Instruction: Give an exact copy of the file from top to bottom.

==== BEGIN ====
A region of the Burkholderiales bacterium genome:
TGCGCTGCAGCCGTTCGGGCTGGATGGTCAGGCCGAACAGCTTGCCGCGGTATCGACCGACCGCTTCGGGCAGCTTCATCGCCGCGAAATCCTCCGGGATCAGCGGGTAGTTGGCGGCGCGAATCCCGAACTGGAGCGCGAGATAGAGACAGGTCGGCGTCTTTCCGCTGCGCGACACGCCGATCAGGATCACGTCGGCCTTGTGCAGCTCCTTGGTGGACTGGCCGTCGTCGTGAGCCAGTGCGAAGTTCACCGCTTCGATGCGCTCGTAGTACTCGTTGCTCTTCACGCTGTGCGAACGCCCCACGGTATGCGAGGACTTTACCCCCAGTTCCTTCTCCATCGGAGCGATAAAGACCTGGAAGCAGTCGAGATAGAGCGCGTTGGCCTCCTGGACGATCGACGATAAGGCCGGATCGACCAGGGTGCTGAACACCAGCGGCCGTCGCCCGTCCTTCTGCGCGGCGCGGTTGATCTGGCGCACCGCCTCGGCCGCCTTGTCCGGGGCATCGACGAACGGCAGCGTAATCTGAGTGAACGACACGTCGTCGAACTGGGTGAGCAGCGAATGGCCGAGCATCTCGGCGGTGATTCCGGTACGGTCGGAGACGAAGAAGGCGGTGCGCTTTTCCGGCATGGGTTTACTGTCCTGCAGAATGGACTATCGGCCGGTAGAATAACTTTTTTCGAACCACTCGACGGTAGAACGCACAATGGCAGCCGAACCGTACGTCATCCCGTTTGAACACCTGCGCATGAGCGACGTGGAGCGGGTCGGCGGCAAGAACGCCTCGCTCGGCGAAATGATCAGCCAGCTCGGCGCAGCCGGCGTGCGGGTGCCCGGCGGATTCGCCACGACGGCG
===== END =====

A region of the Burkholderiales bacterium genome:
TGCGCTGCAGCCGTTCGGGCTGGATGGTCAGGCCGAACAGCTTGCCGCGGTATCGACCGACCGCTTCGGGCAGCTTCATCGCCGCGAAATCCTCCGGGATCAGCGGGTAGTTGGCGGCGCGAATCCCGAACTGGAGCGCGAGATAGAGACAGGTCGGCGTCTTTCCGCTGCGCGACACGCCGATCAGGATCACGTCGGCCTTGTGCAGCTCCTTGGTGGACTGGCCGTCGTCGTGAGCCAGTGCGAAGTTCACCGCTTCGATGCGCTCGTAGTACTCGTTGCTCTTCACGCTGTGCGAACGCCCCACGGTATGCGAGGACTTTACCCCCAGTTCCTTCTCCATCGGAGCGATAAAGACCTGGAAGCAGTCGAGATAGAGCGCGTTGGCCTCCTGGACGATCGACGATAAGGCCGGATCGACCAGGGTGCTGAACACCAGCGGCCGTCGCCCGTCCTTCTGCGCGGCGCGGTTGATCTGGCGCACCGCCTCGGCCGCCTTGTCCGGGGCATCGACGAACGGCAGCGTAATCTGAGTGAACGACACGTCGTCGAACTGGGTGAGCAGCGAATGGCCGAGCATCTCGGCGGTGATTCCGGTACGGTCGGAGACGAAGAAGGCGGTGCGCTTTTCCGGCATGGGTTTACTGTCCTGCAGAATGGACTATCGGCCGGTAGAATAACTTTTTTCGAACCACTCGACGGTAGAACGCACAATGGCAGCCGAACCGTACGTCATCCCGTTTGAACACCTGCGCATGAGCGACGTGGAGCGGGTCGGCGGCAAGAACGCCTCGCTCGGCGAAATGATCAGCCAGCTCGGCGCAGCCGGCGTGCGGGTGCCCGGCGGATTCGCCACGACGGCG